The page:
Monday, April 25, 2005

Posted by kuri, ping, the pinglet, & mini-ping on 4/25/2005

In a country that prides itself on its low number of train related accidents, this is going to have major reprecussions.

TOKYO - A crowded commuter train derailed and plowed into an apartment building in western Japan on Monday, turning passenger cars into twisted clumps of metal. At least 37 people were killed and some 220 injured, officials said.

The seven-car commuter train was carrying 580 passengers when it jumped the tracks, wrecking an automobile in its path before slamming into a nine-story apartment complex just yards away. Two of the four derailed cars were flattened against the wall of the building, and hundreds of rescue workers and police swarmed the wreckage and tended to the injured.
The cause of the crash in an urban area near Amagasaki, about 250 miles west of Tokyo, was not immediately known, but survivors said excessive speed may have been a factor. Attention focused on the inexperienced, 23-year-old driver.

"There was a violent shaking, and the next moment I was thrown to the floor ... and I landed on top of a pile of other people," passenger Tatsuya Akashi told national broadcaster NHK. "I didn't know what happened, and there were many people bleeding."

An official with the Hyogo state police said at least 37 people were killed and that at least 220 were injured. It was not clear how many of the dead were passengers of if bystanders and apartment residents were among the victims.

The accident was the worst rail disaster in 14 years in Japan, which is home to one of the world's most complex and heavily traveled rail networks. An accident killed 42 people in April 1991 in Shigaraki, western Japan.

"There are many theories but we don't know for sure what caused the accident," Chief Cabinet Secretary Hiroyuki Hosoda said. "The prime minister instructed us to respond with urgency."
The train operator, Japan Railway Co., apologized.

"Our most important task now is to rescue the passengers from the accident and we are doing our best," West Japan Railway Co. President Takeshi Kakiuchi told reporters.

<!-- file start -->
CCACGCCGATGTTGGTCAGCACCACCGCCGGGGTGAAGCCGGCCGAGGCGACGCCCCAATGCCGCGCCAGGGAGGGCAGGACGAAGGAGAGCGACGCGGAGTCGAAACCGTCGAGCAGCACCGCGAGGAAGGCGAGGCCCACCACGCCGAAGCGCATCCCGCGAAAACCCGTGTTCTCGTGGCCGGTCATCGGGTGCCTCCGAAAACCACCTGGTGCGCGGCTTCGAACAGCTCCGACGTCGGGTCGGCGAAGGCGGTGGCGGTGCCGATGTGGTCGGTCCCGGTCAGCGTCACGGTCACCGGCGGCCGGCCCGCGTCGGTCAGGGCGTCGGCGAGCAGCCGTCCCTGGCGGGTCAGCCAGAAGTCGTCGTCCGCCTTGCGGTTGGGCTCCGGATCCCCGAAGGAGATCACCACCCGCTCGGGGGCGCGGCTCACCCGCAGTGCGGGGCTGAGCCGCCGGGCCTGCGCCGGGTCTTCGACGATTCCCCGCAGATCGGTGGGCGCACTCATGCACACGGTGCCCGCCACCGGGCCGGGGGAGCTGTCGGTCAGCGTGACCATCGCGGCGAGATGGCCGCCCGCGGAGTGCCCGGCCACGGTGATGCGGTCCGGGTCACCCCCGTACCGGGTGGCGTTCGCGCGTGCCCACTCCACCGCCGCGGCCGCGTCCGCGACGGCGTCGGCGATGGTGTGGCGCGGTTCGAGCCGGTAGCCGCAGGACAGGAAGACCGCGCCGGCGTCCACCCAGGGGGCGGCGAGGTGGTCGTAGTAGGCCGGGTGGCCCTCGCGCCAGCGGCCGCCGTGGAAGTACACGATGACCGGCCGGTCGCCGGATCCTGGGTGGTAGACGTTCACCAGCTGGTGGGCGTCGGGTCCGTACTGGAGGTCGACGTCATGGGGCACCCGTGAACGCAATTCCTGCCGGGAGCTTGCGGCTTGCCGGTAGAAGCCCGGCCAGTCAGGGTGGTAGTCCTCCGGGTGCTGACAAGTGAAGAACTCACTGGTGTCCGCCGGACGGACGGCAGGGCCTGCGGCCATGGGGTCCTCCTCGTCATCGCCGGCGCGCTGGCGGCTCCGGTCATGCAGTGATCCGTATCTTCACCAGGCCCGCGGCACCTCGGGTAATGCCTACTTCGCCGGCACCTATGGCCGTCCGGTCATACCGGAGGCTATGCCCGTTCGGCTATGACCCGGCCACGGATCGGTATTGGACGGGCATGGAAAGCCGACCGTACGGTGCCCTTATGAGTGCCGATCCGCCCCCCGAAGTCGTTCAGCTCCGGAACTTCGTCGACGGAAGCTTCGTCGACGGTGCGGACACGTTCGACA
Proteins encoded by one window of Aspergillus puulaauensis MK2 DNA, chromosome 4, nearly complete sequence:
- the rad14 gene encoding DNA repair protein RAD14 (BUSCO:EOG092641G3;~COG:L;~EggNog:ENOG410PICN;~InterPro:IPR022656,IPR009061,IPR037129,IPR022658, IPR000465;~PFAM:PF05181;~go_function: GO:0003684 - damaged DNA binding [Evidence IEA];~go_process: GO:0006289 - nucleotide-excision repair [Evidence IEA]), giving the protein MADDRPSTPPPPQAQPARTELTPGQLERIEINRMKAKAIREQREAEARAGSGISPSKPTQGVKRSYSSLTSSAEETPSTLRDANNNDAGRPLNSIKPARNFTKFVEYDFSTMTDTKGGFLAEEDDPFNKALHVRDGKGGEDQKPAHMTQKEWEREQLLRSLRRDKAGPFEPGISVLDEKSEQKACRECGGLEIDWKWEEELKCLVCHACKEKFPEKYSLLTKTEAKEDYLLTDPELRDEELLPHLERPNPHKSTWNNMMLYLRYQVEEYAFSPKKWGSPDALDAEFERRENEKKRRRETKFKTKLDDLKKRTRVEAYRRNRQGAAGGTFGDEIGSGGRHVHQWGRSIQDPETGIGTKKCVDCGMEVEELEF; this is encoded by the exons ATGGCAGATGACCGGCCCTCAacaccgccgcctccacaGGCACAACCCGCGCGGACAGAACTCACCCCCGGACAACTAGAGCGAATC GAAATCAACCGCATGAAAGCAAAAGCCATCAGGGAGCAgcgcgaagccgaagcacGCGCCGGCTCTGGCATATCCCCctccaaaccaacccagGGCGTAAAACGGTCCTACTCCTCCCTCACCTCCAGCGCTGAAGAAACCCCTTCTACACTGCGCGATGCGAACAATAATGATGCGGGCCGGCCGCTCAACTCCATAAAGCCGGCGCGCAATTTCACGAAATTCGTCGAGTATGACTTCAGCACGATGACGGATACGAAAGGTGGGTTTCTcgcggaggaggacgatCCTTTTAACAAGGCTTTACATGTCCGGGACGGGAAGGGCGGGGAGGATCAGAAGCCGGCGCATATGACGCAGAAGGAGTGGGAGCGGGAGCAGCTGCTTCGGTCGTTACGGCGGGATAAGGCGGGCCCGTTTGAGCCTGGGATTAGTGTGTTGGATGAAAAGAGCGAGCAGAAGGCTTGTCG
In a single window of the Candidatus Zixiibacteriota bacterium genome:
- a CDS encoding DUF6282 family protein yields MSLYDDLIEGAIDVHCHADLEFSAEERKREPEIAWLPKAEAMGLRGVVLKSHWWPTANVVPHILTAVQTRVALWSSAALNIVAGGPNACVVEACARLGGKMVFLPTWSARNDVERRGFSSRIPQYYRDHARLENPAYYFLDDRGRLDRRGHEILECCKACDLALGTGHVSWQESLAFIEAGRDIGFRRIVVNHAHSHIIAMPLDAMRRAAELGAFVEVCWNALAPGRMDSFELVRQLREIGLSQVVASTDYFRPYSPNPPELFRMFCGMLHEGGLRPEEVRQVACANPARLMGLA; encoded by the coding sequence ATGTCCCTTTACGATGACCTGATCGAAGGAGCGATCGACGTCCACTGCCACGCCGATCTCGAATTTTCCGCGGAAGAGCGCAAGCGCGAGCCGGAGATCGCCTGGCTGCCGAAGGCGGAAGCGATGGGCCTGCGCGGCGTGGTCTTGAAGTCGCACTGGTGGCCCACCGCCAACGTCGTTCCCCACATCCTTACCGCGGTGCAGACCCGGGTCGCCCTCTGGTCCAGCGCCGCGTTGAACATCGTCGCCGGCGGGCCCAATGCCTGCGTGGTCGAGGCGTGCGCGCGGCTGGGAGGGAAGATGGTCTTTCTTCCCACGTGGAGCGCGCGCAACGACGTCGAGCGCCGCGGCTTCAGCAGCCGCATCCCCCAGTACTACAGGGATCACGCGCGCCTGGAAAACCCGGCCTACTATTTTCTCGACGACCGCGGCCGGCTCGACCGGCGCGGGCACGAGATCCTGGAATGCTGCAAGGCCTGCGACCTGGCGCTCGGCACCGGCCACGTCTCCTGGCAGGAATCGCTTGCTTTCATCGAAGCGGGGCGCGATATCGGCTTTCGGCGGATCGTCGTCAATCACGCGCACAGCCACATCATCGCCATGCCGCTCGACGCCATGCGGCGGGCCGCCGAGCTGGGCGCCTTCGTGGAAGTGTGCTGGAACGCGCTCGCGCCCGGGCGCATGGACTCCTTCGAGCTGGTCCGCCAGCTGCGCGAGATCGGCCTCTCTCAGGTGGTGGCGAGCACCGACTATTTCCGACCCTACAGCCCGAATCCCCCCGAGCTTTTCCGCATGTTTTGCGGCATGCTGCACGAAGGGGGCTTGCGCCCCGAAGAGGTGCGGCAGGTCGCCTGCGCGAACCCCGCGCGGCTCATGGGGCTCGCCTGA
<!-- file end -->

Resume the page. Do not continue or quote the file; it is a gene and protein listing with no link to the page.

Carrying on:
Survivors said the force of the derailment sent passengers tumbling through the inside of the cars. Photos taken by an NHK reporter aboard the train showed passengers piled on the floor and some clawing to escape from the busted shells of the cars.

NHK said the train collided with a car in between train stations while it was running at a speed of 43 mph, though a railway official said that figure wasn't certain.

Investigators struggled to come up with reasons for the crash. Tsunemi Murakami, the railway's safety director, estimated that the train would have had to have been going 82 mph to have jumped the track purely because of excessive speed.

He said it still was not certain how fast the train was going at the time of the accident.
The driver's inexperience may also have been a factor. He only had 11 months experience and had committed a previous overrun at a station in June 2004, officials said.

Authorities mobilized for a speedy rescue. The central government in Tokyo dispatched Self-Defense Force soldiers to the disaster scene to assist.

1 of you feeling verklempt. Tawlk amongst yourselves:

Anonymous said...

I heard about this on the radio this was pretty scary.
Love Mom


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